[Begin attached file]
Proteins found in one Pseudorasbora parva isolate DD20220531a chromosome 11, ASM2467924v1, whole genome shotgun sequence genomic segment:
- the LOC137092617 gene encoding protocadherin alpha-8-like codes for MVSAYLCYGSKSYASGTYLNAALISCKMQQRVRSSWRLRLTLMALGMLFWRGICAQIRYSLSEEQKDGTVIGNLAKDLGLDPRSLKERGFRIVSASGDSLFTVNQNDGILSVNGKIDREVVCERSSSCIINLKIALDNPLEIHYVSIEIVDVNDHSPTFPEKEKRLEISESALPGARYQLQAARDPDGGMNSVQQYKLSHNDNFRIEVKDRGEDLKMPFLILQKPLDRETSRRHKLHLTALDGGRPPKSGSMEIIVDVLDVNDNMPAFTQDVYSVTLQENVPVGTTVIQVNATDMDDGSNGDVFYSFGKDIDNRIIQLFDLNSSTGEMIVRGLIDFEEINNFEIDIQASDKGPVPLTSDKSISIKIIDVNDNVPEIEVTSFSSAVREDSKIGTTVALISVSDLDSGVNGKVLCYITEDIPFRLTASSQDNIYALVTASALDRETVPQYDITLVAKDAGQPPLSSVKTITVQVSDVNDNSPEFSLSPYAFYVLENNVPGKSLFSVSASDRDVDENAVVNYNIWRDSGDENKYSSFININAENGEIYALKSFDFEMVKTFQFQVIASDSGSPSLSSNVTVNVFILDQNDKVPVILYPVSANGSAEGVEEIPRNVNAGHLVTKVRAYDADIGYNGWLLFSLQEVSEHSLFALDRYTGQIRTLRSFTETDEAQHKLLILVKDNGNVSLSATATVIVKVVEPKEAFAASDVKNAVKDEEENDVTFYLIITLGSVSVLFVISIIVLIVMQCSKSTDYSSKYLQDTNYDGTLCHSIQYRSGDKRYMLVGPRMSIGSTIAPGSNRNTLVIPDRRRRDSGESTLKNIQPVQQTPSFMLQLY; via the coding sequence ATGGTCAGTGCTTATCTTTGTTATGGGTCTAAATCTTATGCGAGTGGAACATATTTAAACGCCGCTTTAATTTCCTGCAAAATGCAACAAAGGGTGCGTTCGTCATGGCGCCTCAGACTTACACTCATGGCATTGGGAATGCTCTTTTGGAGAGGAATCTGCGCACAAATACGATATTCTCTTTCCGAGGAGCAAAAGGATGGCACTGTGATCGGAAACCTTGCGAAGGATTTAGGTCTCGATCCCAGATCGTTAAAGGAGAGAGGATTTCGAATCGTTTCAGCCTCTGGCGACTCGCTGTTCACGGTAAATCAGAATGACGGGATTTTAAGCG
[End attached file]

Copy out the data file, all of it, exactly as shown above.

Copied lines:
Proteins found in one Pseudorasbora parva isolate DD20220531a chromosome 11, ASM2467924v1, whole genome shotgun sequence genomic segment:
- the LOC137092617 gene encoding protocadherin alpha-8-like codes for MVSAYLCYGSKSYASGTYLNAALISCKMQQRVRSSWRLRLTLMALGMLFWRGICAQIRYSLSEEQKDGTVIGNLAKDLGLDPRSLKERGFRIVSASGDSLFTVNQNDGILSVNGKIDREVVCERSSSCIINLKIALDNPLEIHYVSIEIVDVNDHSPTFPEKEKRLEISESALPGARYQLQAARDPDGGMNSVQQYKLSHNDNFRIEVKDRGEDLKMPFLILQKPLDRETSRRHKLHLTALDGGRPPKSGSMEIIVDVLDVNDNMPAFTQDVYSVTLQENVPVGTTVIQVNATDMDDGSNGDVFYSFGKDIDNRIIQLFDLNSSTGEMIVRGLIDFEEINNFEIDIQASDKGPVPLTSDKSISIKIIDVNDNVPEIEVTSFSSAVREDSKIGTTVALISVSDLDSGVNGKVLCYITEDIPFRLTASSQDNIYALVTASALDRETVPQYDITLVAKDAGQPPLSSVKTITVQVSDVNDNSPEFSLSPYAFYVLENNVPGKSLFSVSASDRDVDENAVVNYNIWRDSGDENKYSSFININAENGEIYALKSFDFEMVKTFQFQVIASDSGSPSLSSNVTVNVFILDQNDKVPVILYPVSANGSAEGVEEIPRNVNAGHLVTKVRAYDADIGYNGWLLFSLQEVSEHSLFALDRYTGQIRTLRSFTETDEAQHKLLILVKDNGNVSLSATATVIVKVVEPKEAFAASDVKNAVKDEEENDVTFYLIITLGSVSVLFVISIIVLIVMQCSKSTDYSSKYLQDTNYDGTLCHSIQYRSGDKRYMLVGPRMSIGSTIAPGSNRNTLVIPDRRRRDSGESTLKNIQPVQQTPSFMLQLY; via the coding sequence ATGGTCAGTGCTTATCTTTGTTATGGGTCTAAATCTTATGCGAGTGGAACATATTTAAACGCCGCTTTAATTTCCTGCAAAATGCAACAAAGGGTGCGTTCGTCATGGCGCCTCAGACTTACACTCATGGCATTGGGAATGCTCTTTTGGAGAGGAATCTGCGCACAAATACGATATTCTCTTTCCGAGGAGCAAAAGGATGGCACTGTGATCGGAAACCTTGCGAAGGATTTAGGTCTCGATCCCAGATCGTTAAAGGAGAGAGGATTTCGAATCGTTTCAGCCTCTGGCGACTCGCTGTTCACGGTAAATCAGAATGACGGGATTTTAAGCG